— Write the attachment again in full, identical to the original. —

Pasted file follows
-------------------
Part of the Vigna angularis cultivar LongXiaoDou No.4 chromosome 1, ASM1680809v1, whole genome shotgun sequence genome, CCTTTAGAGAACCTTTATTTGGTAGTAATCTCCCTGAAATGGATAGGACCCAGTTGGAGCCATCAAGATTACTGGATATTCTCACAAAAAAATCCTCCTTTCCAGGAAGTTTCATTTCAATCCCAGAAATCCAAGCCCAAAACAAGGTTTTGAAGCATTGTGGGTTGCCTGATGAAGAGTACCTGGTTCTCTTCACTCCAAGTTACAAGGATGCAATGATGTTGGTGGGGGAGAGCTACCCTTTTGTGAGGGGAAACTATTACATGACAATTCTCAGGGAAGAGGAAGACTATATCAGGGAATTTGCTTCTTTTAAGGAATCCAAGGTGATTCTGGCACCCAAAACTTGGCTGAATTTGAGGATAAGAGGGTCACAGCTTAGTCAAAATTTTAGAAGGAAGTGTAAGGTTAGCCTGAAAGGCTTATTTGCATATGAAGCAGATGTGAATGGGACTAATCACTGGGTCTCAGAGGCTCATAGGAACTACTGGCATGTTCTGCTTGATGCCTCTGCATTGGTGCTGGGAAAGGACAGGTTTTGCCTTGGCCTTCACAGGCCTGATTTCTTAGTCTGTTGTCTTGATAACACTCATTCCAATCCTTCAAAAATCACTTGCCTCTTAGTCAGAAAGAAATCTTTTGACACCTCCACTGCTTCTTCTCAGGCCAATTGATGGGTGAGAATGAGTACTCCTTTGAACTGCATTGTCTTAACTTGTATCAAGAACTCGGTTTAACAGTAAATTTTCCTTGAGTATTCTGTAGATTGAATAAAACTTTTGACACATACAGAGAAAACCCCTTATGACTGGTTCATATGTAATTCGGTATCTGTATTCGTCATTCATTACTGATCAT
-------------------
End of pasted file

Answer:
Part of the Vigna angularis cultivar LongXiaoDou No.4 chromosome 1, ASM1680809v1, whole genome shotgun sequence genome, CCTTTAGAGAACCTTTATTTGGTAGTAATCTCCCTGAAATGGATAGGACCCAGTTGGAGCCATCAAGATTACTGGATATTCTCACAAAAAAATCCTCCTTTCCAGGAAGTTTCATTTCAATCCCAGAAATCCAAGCCCAAAACAAGGTTTTGAAGCATTGTGGGTTGCCTGATGAAGAGTACCTGGTTCTCTTCACTCCAAGTTACAAGGATGCAATGATGTTGGTGGGGGAGAGCTACCCTTTTGTGAGGGGAAACTATTACATGACAATTCTCAGGGAAGAGGAAGACTATATCAGGGAATTTGCTTCTTTTAAGGAATCCAAGGTGATTCTGGCACCCAAAACTTGGCTGAATTTGAGGATAAGAGGGTCACAGCTTAGTCAAAATTTTAGAAGGAAGTGTAAGGTTAGCCTGAAAGGCTTATTTGCATATGAAGCAGATGTGAATGGGACTAATCACTGGGTCTCAGAGGCTCATAGGAACTACTGGCATGTTCTGCTTGATGCCTCTGCATTGGTGCTGGGAAAGGACAGGTTTTGCCTTGGCCTTCACAGGCCTGATTTCTTAGTCTGTTGTCTTGATAACACTCATTCCAATCCTTCAAAAATCACTTGCCTCTTAGTCAGAAAGAAATCTTTTGACACCTCCACTGCTTCTTCTCAGGCCAATTGATGGGTGAGAATGAGTACTCCTTTGAACTGCATTGTCTTAACTTGTATCAAGAACTCGGTTTAACAGTAAATTTTCCTTGAGTATTCTGTAGATTGAATAAAACTTTTGACACATACAGAGAAAACCCCTTATGACTGGTTCATATGTAATTCGGTATCTGTATTCGTCATTCATTACTGATCAT